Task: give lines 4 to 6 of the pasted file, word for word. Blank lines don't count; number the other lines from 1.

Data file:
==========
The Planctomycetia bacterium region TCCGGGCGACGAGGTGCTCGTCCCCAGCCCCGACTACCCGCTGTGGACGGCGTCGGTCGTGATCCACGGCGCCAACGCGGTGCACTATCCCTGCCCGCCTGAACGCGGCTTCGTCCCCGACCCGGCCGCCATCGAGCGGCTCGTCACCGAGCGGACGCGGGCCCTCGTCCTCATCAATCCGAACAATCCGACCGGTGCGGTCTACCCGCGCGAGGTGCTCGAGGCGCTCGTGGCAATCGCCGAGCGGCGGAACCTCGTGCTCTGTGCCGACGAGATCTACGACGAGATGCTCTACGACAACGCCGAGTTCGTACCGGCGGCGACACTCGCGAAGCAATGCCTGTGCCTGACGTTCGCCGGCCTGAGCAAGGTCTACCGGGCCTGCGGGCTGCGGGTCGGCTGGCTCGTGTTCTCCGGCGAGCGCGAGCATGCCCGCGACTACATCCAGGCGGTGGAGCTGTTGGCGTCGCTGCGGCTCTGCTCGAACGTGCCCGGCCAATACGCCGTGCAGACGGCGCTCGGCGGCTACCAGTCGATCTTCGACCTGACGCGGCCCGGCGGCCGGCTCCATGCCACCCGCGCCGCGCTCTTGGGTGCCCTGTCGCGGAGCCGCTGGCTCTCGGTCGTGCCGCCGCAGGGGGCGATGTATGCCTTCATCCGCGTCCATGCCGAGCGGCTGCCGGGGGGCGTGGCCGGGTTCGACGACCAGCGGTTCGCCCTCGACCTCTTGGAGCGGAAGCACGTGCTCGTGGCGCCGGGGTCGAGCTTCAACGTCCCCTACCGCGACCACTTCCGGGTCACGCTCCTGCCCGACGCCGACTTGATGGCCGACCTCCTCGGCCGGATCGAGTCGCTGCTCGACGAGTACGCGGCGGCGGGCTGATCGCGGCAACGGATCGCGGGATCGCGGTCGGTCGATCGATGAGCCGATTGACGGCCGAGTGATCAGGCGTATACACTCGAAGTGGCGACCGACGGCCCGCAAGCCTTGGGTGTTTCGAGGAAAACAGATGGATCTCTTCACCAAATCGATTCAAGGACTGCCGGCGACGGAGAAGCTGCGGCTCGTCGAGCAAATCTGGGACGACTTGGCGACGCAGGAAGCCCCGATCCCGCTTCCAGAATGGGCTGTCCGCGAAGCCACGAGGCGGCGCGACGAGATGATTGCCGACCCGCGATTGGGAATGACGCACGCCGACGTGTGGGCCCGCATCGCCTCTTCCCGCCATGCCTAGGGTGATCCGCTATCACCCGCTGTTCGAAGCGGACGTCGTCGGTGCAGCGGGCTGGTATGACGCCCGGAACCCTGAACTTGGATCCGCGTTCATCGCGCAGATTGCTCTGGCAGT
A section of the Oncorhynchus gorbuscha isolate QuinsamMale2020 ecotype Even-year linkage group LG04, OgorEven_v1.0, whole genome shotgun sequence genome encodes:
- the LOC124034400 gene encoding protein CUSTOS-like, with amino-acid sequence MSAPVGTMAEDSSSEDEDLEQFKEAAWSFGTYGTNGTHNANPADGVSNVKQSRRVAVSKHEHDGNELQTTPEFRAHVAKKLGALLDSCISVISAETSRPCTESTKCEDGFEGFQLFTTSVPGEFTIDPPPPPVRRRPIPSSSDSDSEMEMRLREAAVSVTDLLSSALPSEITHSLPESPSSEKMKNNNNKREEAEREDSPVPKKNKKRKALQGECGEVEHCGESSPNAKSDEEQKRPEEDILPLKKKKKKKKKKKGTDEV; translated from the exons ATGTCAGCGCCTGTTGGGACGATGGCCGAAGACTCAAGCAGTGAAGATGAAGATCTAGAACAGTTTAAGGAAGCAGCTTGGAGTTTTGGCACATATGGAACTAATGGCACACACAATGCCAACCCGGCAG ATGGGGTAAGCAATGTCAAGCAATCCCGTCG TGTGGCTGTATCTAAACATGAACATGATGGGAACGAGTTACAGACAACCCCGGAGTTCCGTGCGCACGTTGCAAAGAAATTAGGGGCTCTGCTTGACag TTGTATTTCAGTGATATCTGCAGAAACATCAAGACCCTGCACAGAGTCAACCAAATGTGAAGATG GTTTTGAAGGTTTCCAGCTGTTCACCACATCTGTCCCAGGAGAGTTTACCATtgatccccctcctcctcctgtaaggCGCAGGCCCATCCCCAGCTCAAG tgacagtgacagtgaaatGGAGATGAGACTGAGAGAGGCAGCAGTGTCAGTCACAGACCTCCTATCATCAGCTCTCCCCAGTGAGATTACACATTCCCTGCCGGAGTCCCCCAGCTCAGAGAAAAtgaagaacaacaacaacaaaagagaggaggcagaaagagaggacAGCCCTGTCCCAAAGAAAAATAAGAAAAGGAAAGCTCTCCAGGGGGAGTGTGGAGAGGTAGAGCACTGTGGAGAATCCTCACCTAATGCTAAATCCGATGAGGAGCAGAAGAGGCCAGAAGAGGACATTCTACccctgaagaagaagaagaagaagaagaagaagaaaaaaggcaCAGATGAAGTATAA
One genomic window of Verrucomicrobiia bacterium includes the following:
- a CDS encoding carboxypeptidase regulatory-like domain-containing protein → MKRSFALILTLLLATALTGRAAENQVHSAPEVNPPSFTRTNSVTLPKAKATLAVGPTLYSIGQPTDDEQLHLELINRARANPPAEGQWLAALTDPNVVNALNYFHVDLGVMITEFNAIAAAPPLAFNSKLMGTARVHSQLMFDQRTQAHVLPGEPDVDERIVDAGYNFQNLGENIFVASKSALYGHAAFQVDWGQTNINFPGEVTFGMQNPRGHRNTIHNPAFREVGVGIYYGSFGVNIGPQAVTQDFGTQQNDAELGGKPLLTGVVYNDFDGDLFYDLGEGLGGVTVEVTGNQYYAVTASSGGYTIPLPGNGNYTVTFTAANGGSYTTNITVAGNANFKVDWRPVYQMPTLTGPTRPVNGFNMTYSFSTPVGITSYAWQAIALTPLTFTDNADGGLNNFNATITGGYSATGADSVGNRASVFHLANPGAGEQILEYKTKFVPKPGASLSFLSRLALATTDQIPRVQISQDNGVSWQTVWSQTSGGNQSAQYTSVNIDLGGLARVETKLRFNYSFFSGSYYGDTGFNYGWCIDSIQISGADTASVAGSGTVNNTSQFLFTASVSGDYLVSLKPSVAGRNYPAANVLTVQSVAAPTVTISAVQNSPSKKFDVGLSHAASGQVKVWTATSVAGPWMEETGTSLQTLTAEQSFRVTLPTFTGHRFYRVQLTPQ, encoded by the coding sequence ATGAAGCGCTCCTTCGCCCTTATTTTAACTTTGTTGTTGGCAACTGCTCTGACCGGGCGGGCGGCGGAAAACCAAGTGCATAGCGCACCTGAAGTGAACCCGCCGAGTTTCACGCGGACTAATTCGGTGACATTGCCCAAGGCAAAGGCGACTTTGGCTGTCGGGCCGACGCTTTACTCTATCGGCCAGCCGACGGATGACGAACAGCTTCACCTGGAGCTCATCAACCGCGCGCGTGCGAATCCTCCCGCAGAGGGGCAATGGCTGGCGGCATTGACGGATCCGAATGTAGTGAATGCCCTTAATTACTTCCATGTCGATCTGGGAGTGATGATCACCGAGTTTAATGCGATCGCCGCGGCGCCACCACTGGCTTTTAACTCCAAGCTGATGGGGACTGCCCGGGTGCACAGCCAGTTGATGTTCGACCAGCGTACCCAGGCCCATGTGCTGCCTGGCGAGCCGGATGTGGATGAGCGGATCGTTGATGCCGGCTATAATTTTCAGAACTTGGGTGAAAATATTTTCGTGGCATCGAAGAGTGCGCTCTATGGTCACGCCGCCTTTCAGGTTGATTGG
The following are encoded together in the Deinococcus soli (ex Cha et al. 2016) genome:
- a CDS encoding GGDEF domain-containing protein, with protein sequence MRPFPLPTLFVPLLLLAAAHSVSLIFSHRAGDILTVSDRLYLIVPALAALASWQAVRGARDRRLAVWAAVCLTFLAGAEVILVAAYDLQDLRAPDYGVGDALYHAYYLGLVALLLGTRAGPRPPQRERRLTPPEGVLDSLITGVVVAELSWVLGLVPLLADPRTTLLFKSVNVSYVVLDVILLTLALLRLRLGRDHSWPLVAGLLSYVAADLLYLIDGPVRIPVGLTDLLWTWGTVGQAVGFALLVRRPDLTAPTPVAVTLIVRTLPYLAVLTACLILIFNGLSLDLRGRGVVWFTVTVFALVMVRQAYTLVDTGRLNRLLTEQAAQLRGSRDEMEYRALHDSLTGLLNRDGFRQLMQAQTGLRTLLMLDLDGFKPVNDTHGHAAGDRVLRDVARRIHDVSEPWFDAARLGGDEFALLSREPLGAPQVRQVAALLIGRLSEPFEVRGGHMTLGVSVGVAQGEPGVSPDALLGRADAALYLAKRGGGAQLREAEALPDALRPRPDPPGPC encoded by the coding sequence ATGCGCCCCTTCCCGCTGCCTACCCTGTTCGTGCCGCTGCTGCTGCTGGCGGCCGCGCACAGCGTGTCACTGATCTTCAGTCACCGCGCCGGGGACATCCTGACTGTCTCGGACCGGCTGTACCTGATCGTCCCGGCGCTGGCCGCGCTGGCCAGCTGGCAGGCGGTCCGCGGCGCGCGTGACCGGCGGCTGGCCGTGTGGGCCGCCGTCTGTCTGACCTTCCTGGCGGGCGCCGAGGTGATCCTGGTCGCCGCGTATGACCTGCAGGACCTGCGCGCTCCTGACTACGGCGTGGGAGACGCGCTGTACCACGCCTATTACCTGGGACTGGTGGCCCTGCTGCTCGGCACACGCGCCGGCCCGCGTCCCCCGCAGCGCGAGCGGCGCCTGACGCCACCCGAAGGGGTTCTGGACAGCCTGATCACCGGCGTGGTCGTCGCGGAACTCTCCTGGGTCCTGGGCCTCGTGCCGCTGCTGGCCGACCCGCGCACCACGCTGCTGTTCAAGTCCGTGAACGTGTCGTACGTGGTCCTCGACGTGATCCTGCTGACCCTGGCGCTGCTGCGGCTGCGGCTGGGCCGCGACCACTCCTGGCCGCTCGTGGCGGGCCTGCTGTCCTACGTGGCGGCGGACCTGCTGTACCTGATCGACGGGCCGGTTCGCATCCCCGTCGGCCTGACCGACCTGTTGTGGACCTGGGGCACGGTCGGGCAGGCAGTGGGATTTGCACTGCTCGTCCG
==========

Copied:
One genomic window of Verrucomicrobiia bacterium includes the following:
- a CDS encoding carboxypeptidase regulatory-like domain-containing protein → MKRSFALILTLLLATALTGRAAENQVHSAPEVNPPSFTRTNSVTLPKAKATLAVGPTLYSIGQPTDDEQLHLELINRARANPPAEGQWLAALTDPNVVNALNYFHVDLGVMITEFNAIAAAPPLAFNSKLMGTARVHSQLMFDQRTQAHVLPGEPDVDERIVDAGYNFQNLGENIFVASKSALYGHAAFQVDWGQTNINFPGEVTFGMQNPRGHRNTIHNPAFREVGVGIYYGSFGVNIGPQAVTQDFGTQQNDAELGGKPLLTGVVYNDFDGDLFYDLGEGLGGVTVEVTGNQYYAVTASSGGYTIPLPGNGNYTVTFTAANGGSYTTNITVAGNANFKVDWRPVYQMPTLTGPTRPVNGFNMTYSFSTPVGITSYAWQAIALTPLTFTDNADGGLNNFNATITGGYSATGADSVGNRASVFHLANPGAGEQILEYKTKFVPKPGASLSFLSRLALATTDQIPRVQISQDNGVSWQTVWSQTSGGNQSAQYTSVNIDLGGLARVETKLRFNYSFFSGSYYGDTGFNYGWCIDSIQISGADTASVAGSGTVNNTSQFLFTASVSGDYLVSLKPSVAGRNYPAANVLTVQSVAAPTVTISAVQNSPSKKFDVGLSHAASGQVKVWTATSVAGPWMEETGTSLQTLTAEQSFRVTLPTFTGHRFYRVQLTPQ, encoded by the coding sequence ATGAAGCGCTCCTTCGCCCTTATTTTAACTTTGTTGTTGGCAACTGCTCTGACCGGGCGGGCGGCGGAAAACCAAGTGCATAGCGCACCTGAAGTGAACCCGCCGAGTTTCACGCGGACTAATTCGGTGACATTGCCCAAGGCAAAGGCGACTTTGGCTGTCGGGCCGACGCTTTACTCTATCGGCCAGCCGACGGATGACGAACAGCTTCACCTGGAGCTCATCAACCGCGCGCGTGCGAATCCTCCCGCAGAGGGGCAATGGCTGGCGGCATTGACGGATCCGAATGTAGTGAATGCCCTTAATTACTTCCATGTCGATCTGGGAGTGATGATCACCGAGTTTAATGCGATCGCCGCGGCGCCACCACTGGCTTTTAACTCCAAGCTGATGGGGACTGCCCGGGTGCACAGCCAGTTGATGTTCGACCAGCGTACCCAGGCCCATGTGCTGCCTGGCGAGCCGGATGTGGATGAGCGGATCGTTGATGCCGGCTATAATTTTCAGAACTTGGGTGAAAATATTTTCGTGGCATCGAAGAGTGCGCTCTATGGTCACGCCGCCTTTCAGGTTGATTGG
The following are encoded together in the Deinococcus soli (ex Cha et al. 2016) genome: